Generic selectors
Exact matches only
Search in title
Search in content
Post Type Selectors
Search in posts
Search in pages
Filter by Categories
Book Review
Brief Report
Case Letter
Case Report
Case Series
Commentary
Current Issue
Editorial
Erratum
Guest Editorial
Images
Images in Neurology
Images in Neuroscience
Images in Neurosciences
Letter to Editor
Letter to the Editor
Letters to Editor
Letters to the Editor
Media and News
None
Notice of Retraction
Obituary
Original Article
Point of View
Position Paper
Review Article
Short Communication
Systematic Review
Systematic Review Article
Technical Note
Techniques in Neurosurgery
Generic selectors
Exact matches only
Search in title
Search in content
Post Type Selectors
Search in posts
Search in pages
Filter by Categories
Book Review
Brief Report
Case Letter
Case Report
Case Series
Commentary
Current Issue
Editorial
Erratum
Guest Editorial
Images
Images in Neurology
Images in Neuroscience
Images in Neurosciences
Letter to Editor
Letter to the Editor
Letters to Editor
Letters to the Editor
Media and News
None
Notice of Retraction
Obituary
Original Article
Point of View
Position Paper
Review Article
Short Communication
Systematic Review
Systematic Review Article
Technical Note
Techniques in Neurosurgery
Generic selectors
Exact matches only
Search in title
Search in content
Post Type Selectors
Search in posts
Search in pages
Filter by Categories
Book Review
Brief Report
Case Letter
Case Report
Case Series
Commentary
Current Issue
Editorial
Erratum
Guest Editorial
Images
Images in Neurology
Images in Neuroscience
Images in Neurosciences
Letter to Editor
Letter to the Editor
Letters to Editor
Letters to the Editor
Media and News
None
Notice of Retraction
Obituary
Original Article
Point of View
Position Paper
Review Article
Short Communication
Systematic Review
Systematic Review Article
Technical Note
Techniques in Neurosurgery
View/Download PDF

Translate this page into:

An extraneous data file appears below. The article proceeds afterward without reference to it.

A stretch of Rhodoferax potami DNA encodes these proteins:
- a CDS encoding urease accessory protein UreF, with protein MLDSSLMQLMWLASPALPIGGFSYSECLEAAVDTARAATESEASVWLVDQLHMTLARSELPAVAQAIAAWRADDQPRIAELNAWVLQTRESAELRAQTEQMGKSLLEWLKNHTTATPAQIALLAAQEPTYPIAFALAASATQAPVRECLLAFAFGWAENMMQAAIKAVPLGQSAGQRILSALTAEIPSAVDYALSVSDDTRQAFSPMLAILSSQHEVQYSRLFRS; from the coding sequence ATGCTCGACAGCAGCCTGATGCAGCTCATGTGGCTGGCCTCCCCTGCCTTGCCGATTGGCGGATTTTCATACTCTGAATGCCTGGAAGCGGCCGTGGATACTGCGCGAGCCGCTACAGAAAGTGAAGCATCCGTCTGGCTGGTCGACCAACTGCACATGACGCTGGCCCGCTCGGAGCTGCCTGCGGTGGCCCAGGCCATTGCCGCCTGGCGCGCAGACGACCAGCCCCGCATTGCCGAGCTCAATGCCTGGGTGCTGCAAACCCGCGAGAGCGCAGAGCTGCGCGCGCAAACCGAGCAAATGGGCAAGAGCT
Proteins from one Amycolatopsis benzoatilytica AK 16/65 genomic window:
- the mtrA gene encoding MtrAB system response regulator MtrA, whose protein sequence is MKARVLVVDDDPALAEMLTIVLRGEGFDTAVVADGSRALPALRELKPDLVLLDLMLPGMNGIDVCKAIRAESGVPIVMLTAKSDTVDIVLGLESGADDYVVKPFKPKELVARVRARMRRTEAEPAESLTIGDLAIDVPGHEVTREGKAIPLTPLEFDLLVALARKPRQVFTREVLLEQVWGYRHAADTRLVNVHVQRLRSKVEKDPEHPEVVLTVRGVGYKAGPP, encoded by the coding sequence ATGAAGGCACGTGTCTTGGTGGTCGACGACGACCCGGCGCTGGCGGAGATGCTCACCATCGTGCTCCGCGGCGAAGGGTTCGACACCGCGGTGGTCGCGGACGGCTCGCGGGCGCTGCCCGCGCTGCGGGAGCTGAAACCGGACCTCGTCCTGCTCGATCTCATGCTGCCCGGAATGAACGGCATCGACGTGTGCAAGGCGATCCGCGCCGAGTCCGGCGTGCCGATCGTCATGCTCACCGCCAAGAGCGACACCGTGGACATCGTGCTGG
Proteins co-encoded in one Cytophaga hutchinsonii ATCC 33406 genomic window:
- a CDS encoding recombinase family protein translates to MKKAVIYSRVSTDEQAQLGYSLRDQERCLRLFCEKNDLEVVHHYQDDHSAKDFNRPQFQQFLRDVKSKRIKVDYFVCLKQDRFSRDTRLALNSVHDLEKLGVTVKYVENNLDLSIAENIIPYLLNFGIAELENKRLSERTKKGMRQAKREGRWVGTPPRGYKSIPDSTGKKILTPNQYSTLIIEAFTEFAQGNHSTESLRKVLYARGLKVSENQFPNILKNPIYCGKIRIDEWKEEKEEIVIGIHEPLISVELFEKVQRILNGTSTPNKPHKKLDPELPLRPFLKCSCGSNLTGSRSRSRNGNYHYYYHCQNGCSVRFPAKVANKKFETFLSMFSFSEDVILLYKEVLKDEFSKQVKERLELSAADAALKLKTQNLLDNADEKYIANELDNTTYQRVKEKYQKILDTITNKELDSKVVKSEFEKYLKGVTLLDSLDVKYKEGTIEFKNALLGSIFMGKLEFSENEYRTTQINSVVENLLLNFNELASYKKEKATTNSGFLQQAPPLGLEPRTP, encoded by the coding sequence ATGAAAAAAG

Commentary
10 (
1
); 121-122
doi:
10.4103/jnrp.jnrp_301_18

Commentary

Department of Neurosurgery, School of Medicine, Acıbadem Mehmet Ali Aydınlar University, Istanbul, Turkey
Address for correspondence: Dr. Murat Şakir Ekşi, Göztepe Mah. Mesire Sok. Tütüncü Mehmet Efendi Cad. Tepekule Apart. No: 3/34, Kadıköy, Istanbul, Turkey. E-mail: muratsakireksi@gmail.com

Read COMMENTARY-ARTICLE associated with this -

Licence

This is an open access journal, and articles are distributed under the terms of the Creative Commons Attribution-NonCommercial-ShareAlike 4.0 License, which allows others to remix, tweak, and build upon the work non-commercially, as long as appropriate credit is given and the new creations are licensed under the identical terms.

Disclaimer:
This article was originally published by Medknow Publications & Media Pvt Ltd and was migrated to Scientific Scholar after the change of Publisher.

Chronic subdural hematoma (CSDH) is one of the most common disorders encountered in the neurosurgical practice worldwide.[12] The incidence of CSDH is 58.1/100,000 patients at the age of 65 years or older, while this rate is expected to rise in the near future due to aging world population.[13] Etiology of CSDH is mostly a minor-moderate head trauma that has happened a few weeks ago and has injured the parasagittal and/or cortical bridging veins.[1] Hematoma accumulates in the subdural cavity resulting in slow-onset clinical findings as follows: headache, paresis, confusion, and aphasia/dysphasia.